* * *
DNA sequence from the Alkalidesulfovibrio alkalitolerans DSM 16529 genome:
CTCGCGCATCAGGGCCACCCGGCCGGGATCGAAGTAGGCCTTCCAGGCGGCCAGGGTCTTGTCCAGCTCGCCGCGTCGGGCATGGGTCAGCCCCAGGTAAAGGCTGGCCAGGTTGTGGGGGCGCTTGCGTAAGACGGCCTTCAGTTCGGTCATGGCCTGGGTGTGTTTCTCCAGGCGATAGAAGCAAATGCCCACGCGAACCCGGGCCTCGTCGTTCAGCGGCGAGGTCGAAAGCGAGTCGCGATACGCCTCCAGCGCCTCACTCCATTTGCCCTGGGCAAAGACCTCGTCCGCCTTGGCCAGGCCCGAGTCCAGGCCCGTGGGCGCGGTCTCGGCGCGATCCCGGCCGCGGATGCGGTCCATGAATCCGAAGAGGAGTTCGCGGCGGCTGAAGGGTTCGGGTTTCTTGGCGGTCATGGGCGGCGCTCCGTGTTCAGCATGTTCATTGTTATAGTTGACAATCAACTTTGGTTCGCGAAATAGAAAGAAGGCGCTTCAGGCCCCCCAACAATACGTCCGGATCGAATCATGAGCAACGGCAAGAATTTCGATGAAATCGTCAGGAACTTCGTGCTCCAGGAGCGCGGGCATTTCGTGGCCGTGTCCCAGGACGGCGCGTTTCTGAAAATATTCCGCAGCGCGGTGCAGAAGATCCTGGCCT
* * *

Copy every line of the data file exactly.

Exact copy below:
DNA sequence from the Alkalidesulfovibrio alkalitolerans DSM 16529 genome:
CTCGCGCATCAGGGCCACCCGGCCGGGATCGAAGTAGGCCTTCCAGGCGGCCAGGGTCTTGTCCAGCTCGCCGCGTCGGGCATGGGTCAGCCCCAGGTAAAGGCTGGCCAGGTTGTGGGGGCGCTTGCGTAAGACGGCCTTCAGTTCGGTCATGGCCTGGGTGTGTTTCTCCAGGCGATAGAAGCAAATGCCCACGCGAACCCGGGCCTCGTCGTTCAGCGGCGAGGTCGAAAGCGAGTCGCGATACGCCTCCAGCGCCTCACTCCATTTGCCCTGGGCAAAGACCTCGTCCGCCTTGGCCAGGCCCGAGTCCAGGCCCGTGGGCGCGGTCTCGGCGCGATCCCGGCCGCGGATGCGGTCCATGAATCCGAAGAGGAGTTCGCGGCGGCTGAAGGGTTCGGGTTTCTTGGCGGTCATGGGCGGCGCTCCGTGTTCAGCATGTTCATTGTTATAGTTGACAATCAACTTTGGTTCGCGAAATAGAAAGAAGGCGCTTCAGGCCCCCCAACAATACGTCCGGATCGAATCATGAGCAACGGCAAGAATTTCGATGAAATCGTCAGGAACTTCGTGCTCCAGGAGCGCGGGCATTTCGTGGCCGTGTCCCAGGACGGCGCGTTTCTGAAAATATTCCGCAGCGCGGTGCAGAAGATCCTGGCCT